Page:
By producing material goods people interact not only with nature, but also with each other. In the production process necessarily arise certain relationships between people; These are called production relations.

For production to be possible, a relationship between people and the media is necessary. Cohen says that people and productive forces are the only terms linked by production relations.

All production relationships are between a person (or group of people) and another person (or group of people), or between a person and the productive force. In other words, the relations of production unite at least one person and, at most, a productive force.

Marx writes:"In production, men not only act on nature, but also among them. They only produce by cooperating in a certain way and mutually exchanging their activities.

In order to produce, they establish certain connections and relationships, and only within these connections and social relations does their action on nature take place."

Social process

The novel aspect of Marx's theory about the materialist conception of history is that it calls all kinds of production as social production, and also that it is a social process. The whole society, including its past and present, is closely related to the production process.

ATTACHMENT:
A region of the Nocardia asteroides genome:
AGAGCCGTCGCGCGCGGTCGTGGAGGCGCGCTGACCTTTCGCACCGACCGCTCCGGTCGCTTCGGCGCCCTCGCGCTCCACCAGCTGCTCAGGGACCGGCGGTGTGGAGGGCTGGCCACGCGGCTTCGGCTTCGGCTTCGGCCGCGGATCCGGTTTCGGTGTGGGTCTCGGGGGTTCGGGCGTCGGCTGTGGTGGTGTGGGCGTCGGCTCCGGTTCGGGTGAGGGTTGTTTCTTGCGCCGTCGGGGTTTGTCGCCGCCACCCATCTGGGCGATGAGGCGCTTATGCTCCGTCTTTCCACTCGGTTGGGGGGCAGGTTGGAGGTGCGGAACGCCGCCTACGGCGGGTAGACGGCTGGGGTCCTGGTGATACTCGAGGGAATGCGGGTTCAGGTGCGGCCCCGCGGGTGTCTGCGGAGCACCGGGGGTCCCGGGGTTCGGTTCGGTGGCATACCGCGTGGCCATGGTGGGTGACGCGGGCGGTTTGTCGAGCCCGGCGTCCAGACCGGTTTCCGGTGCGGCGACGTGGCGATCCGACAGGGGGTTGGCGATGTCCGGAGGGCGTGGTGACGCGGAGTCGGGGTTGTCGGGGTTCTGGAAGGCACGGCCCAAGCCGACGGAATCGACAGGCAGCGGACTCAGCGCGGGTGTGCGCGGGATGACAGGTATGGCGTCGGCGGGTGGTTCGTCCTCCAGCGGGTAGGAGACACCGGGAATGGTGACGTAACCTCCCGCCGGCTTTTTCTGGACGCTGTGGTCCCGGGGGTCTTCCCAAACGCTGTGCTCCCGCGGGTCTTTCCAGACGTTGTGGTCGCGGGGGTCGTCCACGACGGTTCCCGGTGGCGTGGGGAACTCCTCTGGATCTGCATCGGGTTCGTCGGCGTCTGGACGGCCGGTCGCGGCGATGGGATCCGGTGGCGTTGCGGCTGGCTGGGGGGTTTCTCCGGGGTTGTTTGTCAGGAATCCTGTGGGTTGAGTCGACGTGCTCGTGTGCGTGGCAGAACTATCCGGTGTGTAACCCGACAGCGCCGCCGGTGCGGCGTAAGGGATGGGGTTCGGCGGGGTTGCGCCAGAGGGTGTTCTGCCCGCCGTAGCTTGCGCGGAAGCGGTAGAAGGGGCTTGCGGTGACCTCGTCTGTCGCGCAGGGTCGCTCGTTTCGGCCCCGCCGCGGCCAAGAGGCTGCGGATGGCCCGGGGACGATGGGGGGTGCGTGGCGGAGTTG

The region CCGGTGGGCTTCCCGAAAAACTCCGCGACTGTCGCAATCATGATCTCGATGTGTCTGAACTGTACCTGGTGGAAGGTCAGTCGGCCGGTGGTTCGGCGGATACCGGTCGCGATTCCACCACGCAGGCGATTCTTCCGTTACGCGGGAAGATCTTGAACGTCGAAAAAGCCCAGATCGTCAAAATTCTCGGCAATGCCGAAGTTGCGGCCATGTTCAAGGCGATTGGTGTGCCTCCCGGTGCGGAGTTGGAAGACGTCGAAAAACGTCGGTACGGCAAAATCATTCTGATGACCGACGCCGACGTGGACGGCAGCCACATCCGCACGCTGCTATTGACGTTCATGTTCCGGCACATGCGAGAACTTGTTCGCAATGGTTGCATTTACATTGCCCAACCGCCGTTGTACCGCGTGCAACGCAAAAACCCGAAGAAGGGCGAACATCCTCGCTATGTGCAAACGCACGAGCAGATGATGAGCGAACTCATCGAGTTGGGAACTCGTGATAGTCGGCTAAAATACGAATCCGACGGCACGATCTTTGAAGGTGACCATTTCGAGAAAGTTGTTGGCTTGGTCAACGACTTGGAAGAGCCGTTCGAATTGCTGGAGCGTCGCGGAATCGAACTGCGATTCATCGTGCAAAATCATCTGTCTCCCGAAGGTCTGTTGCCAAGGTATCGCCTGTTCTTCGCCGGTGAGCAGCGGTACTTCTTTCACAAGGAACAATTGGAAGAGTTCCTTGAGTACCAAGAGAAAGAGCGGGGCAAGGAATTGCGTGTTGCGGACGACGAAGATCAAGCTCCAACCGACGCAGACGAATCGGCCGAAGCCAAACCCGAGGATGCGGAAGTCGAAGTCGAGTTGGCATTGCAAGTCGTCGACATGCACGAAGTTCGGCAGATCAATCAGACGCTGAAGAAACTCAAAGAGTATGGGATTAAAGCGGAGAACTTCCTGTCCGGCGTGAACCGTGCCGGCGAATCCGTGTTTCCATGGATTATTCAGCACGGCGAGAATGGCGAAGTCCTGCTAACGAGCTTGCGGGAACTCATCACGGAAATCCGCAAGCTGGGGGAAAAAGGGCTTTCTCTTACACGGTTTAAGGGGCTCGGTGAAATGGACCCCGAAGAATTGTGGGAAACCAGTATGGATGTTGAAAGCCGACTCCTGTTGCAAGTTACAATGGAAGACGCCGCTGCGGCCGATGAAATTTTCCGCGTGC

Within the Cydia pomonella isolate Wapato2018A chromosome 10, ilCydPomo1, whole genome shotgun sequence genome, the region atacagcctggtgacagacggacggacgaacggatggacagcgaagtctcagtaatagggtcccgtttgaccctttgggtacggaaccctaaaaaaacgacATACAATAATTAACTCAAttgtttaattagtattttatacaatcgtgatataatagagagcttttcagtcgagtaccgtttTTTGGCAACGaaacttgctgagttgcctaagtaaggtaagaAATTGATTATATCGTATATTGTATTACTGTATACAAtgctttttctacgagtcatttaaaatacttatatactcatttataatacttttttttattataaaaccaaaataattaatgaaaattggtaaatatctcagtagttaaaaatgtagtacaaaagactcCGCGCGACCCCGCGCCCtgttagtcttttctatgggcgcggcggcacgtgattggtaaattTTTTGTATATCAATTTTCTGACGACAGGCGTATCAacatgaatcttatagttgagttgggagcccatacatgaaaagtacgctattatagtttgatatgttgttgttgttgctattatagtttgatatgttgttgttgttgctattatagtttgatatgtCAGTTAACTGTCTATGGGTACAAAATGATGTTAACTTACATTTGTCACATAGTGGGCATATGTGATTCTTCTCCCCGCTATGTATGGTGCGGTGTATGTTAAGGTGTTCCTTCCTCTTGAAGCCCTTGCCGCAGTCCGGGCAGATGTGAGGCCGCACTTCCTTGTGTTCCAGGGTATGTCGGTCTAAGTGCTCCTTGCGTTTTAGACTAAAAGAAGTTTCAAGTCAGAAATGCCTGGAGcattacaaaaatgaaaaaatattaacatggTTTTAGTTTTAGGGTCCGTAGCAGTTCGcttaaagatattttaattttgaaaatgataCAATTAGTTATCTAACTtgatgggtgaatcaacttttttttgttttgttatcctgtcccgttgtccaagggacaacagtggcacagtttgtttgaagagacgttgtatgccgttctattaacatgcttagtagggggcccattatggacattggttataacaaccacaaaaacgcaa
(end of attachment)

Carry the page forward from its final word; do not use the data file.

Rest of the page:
It is the relations of production that tell us if a worker is a slave, an employee or if the machine serves as a means to exploit the worker or vice versa. The relations of production are economic relations.

References

  1. Wikipedia, the free encyclopedia (2018). Productive forces. Taken from: en.wikipedia.org.
  2. Malcolm and Paul Saba (1980). Productive forces. Encyclopedia of Anti-Revisionism On-Line. Taken from: Marxists.org.
  3. Monalisa M. (2017). Karl Marx's View on Production and Productive Forces. Political Science. Taken from: politicalsciencenotes.com.
  4. Michael Proebsting (2008). What are productive forces? League for the fifth international. Taken from: fifthinternational.org.
  5. Karl Korsch (2016). Productive Forces and Production-Relations. Social Sciences E-Books Online, Collection 2016. Taken from: booksandjournals.brillonline.com.